Since our arrival here I have had several tramps up on the mountains and have visited quite a number of very wild and dangerous places. But I am always in my element while clambering over rocks, penetrating caverns, and visiting such wild places. But I must now tell you about what a beautiful cave there is on the mountain side about 1½ miles from our camp. We heard of this cave shortly after our arrival here. Also heard that there was a band of bushwhackers concealed in the cave. So our captain with our entire company went out on a scout to the cave. After a long search, we found it but would not if we had not went and got a negro slave to show us the place. There is no road or even a path leading to it. The entrance of the cave is very small—not more than large enough to crawl in at. We did not see any outward signs of rebels so we had no fears on entering. We left a strong guard on the outside while about 20 of us provided ourselves with hickory torches and entered. After crawling on our hands and knees for several hundred feet, we came out into a large room which was at least 60 feet from floor to ceiling and several hundred feet in length and width. I was perfectly enraptured with awe at its beauty and grandeur. The ceiling and walls resembled the most magnificent fresco painting, which reminded me of the audience room of the M. E. Church in Salem—only it was far more grand. The ceiling was covered with formations which resembled icicles in shape. Those were of various sizes from 3 inches to 3 and 4 feet in length—the points of which are covered with a white substance resembling snow. This reflecting in the torchlight was magnificently grand. We found several springs of the purest crystal water. There were many side caverns that we did not enter but doubtless the cave is miles in extent. I have made two visits to the cave and am now ready for the third visit. I was there one day with our chaplain. He says it exceeds the Mammoth Cath in beauty.
We have captured several bushwhackers since we have been here. One boy belonging to our company was shot at the other day while on picket. I like our present camp very much, it being so near the mountains. The weather as a general thing is very pleasant. There is an abundance of apples & peaches which are now ripe.  The health of our regiment is remarkably good. Two of our company there were wounded at Shiloh have again rejoined us in camp nearly as sound as ever. One of them will be a little lame probably for life yet he is of the right grit and he wants to get a chance at them again. Steph. Talcott has again rejoined us after being home on furlough about 3 months. My right hand man, Joe T., is all right. Him and I have got us a very nice bough house made with a good bed in it and everything fixed to suit our fancy. Call around and see us.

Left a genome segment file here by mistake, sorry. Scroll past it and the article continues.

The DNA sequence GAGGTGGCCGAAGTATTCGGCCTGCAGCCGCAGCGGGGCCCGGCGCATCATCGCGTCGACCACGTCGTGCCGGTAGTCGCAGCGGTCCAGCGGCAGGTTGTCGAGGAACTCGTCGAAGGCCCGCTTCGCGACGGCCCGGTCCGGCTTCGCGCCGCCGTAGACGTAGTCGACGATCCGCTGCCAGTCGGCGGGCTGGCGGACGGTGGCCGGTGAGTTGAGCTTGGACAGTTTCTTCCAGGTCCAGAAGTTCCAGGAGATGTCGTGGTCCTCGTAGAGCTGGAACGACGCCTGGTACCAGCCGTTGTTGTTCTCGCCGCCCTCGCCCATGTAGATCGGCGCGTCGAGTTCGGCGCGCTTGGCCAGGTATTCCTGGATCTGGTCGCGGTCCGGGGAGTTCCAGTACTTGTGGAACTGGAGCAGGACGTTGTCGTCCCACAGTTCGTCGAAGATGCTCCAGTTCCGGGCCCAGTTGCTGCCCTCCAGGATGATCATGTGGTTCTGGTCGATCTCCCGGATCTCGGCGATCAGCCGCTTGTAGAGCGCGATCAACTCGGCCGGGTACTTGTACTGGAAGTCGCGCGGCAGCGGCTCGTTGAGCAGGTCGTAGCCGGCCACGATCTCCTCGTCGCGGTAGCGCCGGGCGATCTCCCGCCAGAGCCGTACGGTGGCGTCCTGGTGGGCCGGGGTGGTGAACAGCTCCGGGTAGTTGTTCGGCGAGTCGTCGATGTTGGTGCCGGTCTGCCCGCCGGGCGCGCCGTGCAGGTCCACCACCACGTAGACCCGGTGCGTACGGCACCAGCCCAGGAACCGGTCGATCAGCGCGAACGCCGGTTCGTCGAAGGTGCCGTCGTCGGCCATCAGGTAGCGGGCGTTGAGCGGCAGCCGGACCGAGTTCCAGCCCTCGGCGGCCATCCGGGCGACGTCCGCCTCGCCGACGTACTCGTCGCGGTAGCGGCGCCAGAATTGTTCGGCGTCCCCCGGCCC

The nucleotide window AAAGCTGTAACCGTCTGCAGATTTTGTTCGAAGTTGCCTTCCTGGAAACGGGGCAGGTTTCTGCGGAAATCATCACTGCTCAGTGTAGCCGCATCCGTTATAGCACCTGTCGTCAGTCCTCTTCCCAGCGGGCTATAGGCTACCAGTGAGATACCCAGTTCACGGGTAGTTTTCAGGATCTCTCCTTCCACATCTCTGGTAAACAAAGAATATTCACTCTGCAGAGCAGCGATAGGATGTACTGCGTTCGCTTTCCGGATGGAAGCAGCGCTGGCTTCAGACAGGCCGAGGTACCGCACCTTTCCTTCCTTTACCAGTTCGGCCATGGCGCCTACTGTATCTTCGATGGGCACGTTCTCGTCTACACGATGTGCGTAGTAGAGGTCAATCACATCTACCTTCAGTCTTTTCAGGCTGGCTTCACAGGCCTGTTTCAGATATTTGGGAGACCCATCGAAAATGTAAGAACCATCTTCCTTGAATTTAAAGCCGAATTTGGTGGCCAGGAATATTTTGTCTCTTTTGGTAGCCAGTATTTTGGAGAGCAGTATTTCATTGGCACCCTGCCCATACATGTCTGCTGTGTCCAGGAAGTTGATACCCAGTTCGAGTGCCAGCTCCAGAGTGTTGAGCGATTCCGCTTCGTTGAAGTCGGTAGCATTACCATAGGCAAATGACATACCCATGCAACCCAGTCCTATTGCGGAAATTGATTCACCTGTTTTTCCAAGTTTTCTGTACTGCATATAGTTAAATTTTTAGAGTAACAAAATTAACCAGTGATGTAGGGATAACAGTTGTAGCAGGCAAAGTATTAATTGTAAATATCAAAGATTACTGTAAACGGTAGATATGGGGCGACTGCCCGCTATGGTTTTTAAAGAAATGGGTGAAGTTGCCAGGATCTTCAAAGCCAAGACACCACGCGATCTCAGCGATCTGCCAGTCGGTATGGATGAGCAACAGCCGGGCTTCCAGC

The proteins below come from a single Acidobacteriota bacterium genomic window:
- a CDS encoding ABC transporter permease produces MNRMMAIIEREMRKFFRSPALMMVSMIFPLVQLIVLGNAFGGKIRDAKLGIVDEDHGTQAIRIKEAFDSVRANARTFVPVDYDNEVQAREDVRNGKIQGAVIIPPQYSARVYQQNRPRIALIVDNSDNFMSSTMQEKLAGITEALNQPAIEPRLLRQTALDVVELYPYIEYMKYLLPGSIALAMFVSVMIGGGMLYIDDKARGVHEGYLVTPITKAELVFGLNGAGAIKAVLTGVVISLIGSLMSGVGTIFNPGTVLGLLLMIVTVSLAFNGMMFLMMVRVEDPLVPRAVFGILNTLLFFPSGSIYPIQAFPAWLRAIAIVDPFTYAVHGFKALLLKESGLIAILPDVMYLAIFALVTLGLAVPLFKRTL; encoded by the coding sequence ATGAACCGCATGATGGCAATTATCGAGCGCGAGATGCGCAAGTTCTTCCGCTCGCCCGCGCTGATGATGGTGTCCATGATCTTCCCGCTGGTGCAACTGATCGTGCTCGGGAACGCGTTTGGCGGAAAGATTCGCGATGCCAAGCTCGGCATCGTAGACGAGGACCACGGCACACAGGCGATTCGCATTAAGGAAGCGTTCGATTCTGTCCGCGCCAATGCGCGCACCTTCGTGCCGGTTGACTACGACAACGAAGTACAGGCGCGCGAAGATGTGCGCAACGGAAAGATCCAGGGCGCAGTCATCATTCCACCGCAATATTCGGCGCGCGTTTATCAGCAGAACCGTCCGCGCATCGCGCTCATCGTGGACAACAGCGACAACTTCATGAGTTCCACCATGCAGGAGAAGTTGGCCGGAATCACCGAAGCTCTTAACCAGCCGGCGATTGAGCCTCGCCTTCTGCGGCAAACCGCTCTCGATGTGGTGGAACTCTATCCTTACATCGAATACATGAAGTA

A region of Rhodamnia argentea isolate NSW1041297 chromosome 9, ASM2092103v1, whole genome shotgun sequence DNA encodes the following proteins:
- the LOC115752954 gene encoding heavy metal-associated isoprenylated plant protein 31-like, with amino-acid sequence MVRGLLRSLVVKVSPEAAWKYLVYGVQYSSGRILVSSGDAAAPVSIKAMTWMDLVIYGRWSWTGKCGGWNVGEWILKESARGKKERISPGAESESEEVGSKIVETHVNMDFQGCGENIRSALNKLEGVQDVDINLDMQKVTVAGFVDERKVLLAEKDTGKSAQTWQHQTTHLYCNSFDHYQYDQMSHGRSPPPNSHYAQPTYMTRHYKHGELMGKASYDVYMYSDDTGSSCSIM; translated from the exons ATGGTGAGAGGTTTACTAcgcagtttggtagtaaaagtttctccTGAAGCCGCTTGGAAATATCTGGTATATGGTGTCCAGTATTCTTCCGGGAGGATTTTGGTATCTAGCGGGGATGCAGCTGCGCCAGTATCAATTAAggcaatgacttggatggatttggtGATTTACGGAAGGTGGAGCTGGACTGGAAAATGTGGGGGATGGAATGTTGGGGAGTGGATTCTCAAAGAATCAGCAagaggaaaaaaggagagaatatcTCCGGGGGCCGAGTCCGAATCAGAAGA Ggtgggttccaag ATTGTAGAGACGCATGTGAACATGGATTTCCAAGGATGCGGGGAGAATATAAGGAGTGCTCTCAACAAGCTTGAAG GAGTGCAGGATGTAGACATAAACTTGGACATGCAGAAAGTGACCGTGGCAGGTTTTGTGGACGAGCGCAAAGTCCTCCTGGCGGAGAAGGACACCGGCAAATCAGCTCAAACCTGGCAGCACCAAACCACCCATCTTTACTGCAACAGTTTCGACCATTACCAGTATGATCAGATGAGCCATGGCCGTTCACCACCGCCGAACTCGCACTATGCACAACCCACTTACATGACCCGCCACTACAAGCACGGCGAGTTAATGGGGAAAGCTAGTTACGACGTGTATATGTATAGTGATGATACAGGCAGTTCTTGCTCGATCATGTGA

Well, Car, I have not told you half as much as I thought I would when I commenced but I will have to close. We are all enjoying camp life hugely. My health was never better. Soldiering is a luxury while we are laying in camp as we are at present.
So it is the white Injins you are afraid of now? I should judge from what you say that they need civilizing—a portion of them at least. Your letter was full of interest and just such a one as a soldier loves to receive. You need have no fears about not interesting me. I remember our friend Alex Taylor. I trust he is not badly wounded.
The late call for 300,000 more troops [Lincoln’s Proclamation July 1, 1862] will either bring out a good many cowards or else they will be drafted. There is considerable of talk about drafting now about home.  I have not seen or heard from Br. Hale since I wrote you before but I learn that Woods’ Division is on the railroad between us and Nashville. Talcott saw Br. Hudson on the train the other day as the cars passed but he did not get to speak to him. We still have some very spiritual prayer meetings. I could appreciate a good class meeting once more. I trust that my heart will remain fixed and that my faith may never waiver.
Write me soon as you can. I remain as ever your friend truly, — G. W. Fawcett